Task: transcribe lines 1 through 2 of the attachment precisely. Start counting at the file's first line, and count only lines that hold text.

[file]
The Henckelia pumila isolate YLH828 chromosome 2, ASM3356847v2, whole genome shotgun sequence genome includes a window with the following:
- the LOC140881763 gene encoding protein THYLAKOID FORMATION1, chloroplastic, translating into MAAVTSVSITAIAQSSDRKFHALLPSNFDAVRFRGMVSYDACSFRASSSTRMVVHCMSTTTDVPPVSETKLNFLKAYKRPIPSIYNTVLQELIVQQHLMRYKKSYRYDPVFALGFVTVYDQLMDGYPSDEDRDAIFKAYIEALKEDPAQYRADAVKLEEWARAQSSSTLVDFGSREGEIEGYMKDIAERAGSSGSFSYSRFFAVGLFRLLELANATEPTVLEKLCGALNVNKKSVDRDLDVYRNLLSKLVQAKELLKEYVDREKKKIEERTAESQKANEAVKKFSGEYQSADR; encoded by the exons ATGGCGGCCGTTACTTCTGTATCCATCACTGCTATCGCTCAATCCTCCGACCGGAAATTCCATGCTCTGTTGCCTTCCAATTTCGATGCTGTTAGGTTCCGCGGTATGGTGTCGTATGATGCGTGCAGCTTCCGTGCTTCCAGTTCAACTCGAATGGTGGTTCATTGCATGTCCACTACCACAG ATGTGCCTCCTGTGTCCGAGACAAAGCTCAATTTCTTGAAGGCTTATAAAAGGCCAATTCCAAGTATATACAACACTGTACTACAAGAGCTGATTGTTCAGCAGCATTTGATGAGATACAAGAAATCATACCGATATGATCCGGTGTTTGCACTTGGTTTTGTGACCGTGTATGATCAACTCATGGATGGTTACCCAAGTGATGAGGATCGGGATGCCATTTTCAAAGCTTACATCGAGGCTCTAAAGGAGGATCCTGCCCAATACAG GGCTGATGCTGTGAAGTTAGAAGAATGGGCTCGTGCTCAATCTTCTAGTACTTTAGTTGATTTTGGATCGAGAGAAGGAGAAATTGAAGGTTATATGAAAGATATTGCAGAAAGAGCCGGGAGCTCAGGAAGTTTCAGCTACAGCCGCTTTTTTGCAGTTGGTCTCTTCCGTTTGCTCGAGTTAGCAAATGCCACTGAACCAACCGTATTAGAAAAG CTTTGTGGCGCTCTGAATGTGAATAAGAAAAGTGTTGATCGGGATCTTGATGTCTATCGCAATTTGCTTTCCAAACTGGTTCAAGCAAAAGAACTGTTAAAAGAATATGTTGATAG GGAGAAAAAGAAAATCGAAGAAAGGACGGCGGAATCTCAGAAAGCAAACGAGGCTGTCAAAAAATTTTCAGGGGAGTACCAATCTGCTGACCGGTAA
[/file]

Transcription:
The Henckelia pumila isolate YLH828 chromosome 2, ASM3356847v2, whole genome shotgun sequence genome includes a window with the following:
- the LOC140881763 gene encoding protein THYLAKOID FORMATION1, chloroplastic, translating into MAAVTSVSITAIAQSSDRKFHALLPSNFDAVRFRGMVSYDACSFRASSSTRMVVHCMSTTTDVPPVSETKLNFLKAYKRPIPSIYNTVLQELIVQQHLMRYKKSYRYDPVFALGFVTVYDQLMDGYPSDEDRDAIFKAYIEALKEDPAQYRADAVKLEEWARAQSSSTLVDFGSREGEIEGYMKDIAERAGSSGSFSYSRFFAVGLFRLLELANATEPTVLEKLCGALNVNKKSVDRDLDVYRNLLSKLVQAKELLKEYVDREKKKIEERTAESQKANEAVKKFSGEYQSADR; encoded by the exons ATGGCGGCCGTTACTTCTGTATCCATCACTGCTATCGCTCAATCCTCCGACCGGAAATTCCATGCTCTGTTGCCTTCCAATTTCGATGCTGTTAGGTTCCGCGGTATGGTGTCGTATGATGCGTGCAGCTTCCGTGCTTCCAGTTCAACTCGAATGGTGGTTCATTGCATGTCCACTACCACAG ATGTGCCTCCTGTGTCCGAGACAAAGCTCAATTTCTTGAAGGCTTATAAAAGGCCAATTCCAAGTATATACAACACTGTACTACAAGAGCTGATTGTTCAGCAGCATTTGATGAGATACAAGAAATCATACCGATATGATCCGGTGTTTGCACTTGGTTTTGTGACCGTGTATGATCAACTCATGGATGGTTACCCAAGTGATGAGGATCGGGATGCCATTTTCAAAGCTTACATCGAGGCTCTAAAGGAGGATCCTGCCCAATACAG GGCTGATGCTGTGAAGTTAGAAGAATGGGCTCGTGCTCAATCTTCTAGTACTTTAGTTGATTTTGGATCGAGAGAAGGAGAAATTGAAGGTTATATGAAAGATATTGCAGAAAGAGCCGGGAGCTCAGGAAGTTTCAGCTACAGCCGCTTTTTTGCAGTTGGTCTCTTCCGTTTGCTCGAGTTAGCAAATGCCACTGAACCAACCGTATTAGAAAAG CTTTGTGGCGCTCTGAATGTGAATAAGAAAAGTGTTGATCGGGATCTTGATGTCTATCGCAATTTGCTTTCCAAACTGGTTCAAGCAAAAGAACTGTTAAAAGAATATGTTGATAG GGAGAAAAAGAAAATCGAAGAAAGGACGGCGGAATCTCAGAAAGCAAACGAGGCTGTCAAAAAATTTTCAGGGGAGTACCAATCTGCTGACCGGTAA